Obama targets Trump, says candidate ‘exploiting’ blue-collar fears

23 Dec 2015 | Author: | No comments yet »

Daesh can’t destroy US, says Obama.

President Obama, in a wide-ranging interview published Monday, blasted Donald Trump for seizing on the fears of working-class men in the U.S. to fuel his surging campaign and suggested that much of his own unpopularity is the product of racism.President Obama accused Republican presidential front-runner Donald Trump in an interview aired Monday of “exploiting” anger and fear over economic insecurities among working class men to propel his presidential campaign.President Obama used a radio interview to accuse Donald Trump of “exploiting” economic woes to tap into voter “fear” and “frustration,” in some of his most direct criticism to date of the Republican primary front-runner seeking to replace him.

HONOLULU (AP) — President Barack Obama says criticism of his strategy to combat the Islamic State group is legitimate and failure to keep the public informed has contributed to fears that not enough is being done. Earlier this month, a radicalized married couple who had pledged allegiance to Daesh opened fire on the husband’s co-workers in San Bernardino, California, killing 14. In seeking to explain Trump’s appeal, he pointed to “economic stresses” – from the financial crisis, technology and globalization – and “flatlining” wages. In a year-end interview with NPR News, Obama says the most damage the group can do to the U.S. is to force Americans to change how they live or what they believe in. “I think that there is a legitimate criticism of what I’ve been doing and our administration has been doing in the sense that we haven’t, you know, on a regular basis I think described all the work that we’ve been doing for more than a year now to defeat ISIL,” the president said in the interview released Monday, referring to IS by one of its acronyms. During his final year as president, Obama said he wants to make sure Americans remember who they are and that the country’s resilience, values and unity are intact.

He said his administration is open to some “legitimate criticism” for failing to adequately explain its strategy to counter Daesh, though he chided Republican presidential candidates for criticizing his policy without offering an alternative. That’s what he’s exploiting during the course of his campaign.” With this explanation, Obama appeared to acknowledge that the U.S. economy still has not turned around for many blue-collar workers – a theme that candidates like Sen.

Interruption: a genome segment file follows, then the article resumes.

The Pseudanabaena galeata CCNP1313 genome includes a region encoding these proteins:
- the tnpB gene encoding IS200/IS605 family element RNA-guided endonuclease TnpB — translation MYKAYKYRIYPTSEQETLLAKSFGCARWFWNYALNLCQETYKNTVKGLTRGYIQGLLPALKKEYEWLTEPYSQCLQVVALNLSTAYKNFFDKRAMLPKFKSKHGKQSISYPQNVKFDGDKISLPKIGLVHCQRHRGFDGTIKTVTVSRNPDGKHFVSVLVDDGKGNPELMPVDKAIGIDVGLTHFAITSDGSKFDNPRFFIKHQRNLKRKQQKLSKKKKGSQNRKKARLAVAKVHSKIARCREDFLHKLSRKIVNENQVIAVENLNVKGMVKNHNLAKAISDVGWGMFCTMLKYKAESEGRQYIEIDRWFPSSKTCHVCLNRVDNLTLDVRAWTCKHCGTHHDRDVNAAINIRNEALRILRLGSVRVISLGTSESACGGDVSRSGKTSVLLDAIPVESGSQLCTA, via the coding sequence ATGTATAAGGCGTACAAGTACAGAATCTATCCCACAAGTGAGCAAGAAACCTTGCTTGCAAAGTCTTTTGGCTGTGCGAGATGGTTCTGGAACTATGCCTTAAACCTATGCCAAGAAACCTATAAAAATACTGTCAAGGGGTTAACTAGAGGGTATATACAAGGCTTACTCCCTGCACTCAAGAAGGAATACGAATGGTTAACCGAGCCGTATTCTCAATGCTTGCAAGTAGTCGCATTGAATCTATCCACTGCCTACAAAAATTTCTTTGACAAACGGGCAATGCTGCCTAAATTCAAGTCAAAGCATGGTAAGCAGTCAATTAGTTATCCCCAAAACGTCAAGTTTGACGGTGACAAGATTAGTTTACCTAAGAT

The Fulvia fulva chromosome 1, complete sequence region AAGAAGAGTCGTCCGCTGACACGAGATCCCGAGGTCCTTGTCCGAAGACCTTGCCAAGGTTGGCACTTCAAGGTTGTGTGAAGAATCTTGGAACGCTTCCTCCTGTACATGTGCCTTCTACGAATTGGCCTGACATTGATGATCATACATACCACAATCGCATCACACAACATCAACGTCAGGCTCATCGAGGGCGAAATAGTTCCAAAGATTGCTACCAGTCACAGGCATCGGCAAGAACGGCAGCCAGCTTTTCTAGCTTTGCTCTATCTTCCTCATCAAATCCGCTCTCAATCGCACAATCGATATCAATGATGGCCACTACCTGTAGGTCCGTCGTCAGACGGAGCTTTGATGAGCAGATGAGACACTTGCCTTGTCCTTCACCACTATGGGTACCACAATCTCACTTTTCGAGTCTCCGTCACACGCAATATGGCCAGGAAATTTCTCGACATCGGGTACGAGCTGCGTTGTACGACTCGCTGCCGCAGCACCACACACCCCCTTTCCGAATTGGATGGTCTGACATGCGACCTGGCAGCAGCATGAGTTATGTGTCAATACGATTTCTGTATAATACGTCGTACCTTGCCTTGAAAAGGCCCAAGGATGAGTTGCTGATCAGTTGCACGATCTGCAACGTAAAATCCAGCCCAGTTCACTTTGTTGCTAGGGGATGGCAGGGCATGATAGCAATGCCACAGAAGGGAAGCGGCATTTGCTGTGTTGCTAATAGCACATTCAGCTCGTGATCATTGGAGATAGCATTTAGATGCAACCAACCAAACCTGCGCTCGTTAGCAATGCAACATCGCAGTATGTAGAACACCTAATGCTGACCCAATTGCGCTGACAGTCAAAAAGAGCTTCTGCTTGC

Obama attributed his low approval ratings for how he has handled terrorism to the saturation of Daesh attacks in the media after the Nov. 13 attacks in Paris that killed 130 people. The comments, however, mark the President’s strongest, and most specific, response yet to the Trump campaign and its supporters in the months since the mogul entered the race earlier this year and made waves for controversial and bigoted proposals like banning all Muslims from entering the U.S. Asked to expand on his claims – and speak to concerns in some corners that Obama is trying to change the country in an unwelcome way — Obama got into a contentious exchange with NPR’s Steve Inskeep that touched on the issue of race. And so I understand why people are worried,” he said. “The most damage they can do, though, is if they start changing how we live and what our values are.” “Part of my message over the next 14 months or 13 months that I remain in office is to just make sure that we remember who we are and make sure that our resilience, our values, our unity are maintained,” he said. “If we do that then ISIL will be defeated.” Obama interpreted the question to be about whether racial fears of him as the nation’s first African American president had produced unique opposition to his presidency, but Inskeep suggested he meant broader anxieties. “If you what you are suggesting is is that, you know, somebody questioning whether I was born in the United States or not, how do I think about that,” Obama said, “I would say that that’s something that is actively promoted and may gain traction because of my unique demographic.

I don’t think that that’s a big stretch.” Inskeep replied that the president had been criticized during his 2008 campaign after a recording of remarks he made at a private fundraiser, in which he said some working-class Americans were bitter and were “clinging to guns and religion,” was made public.

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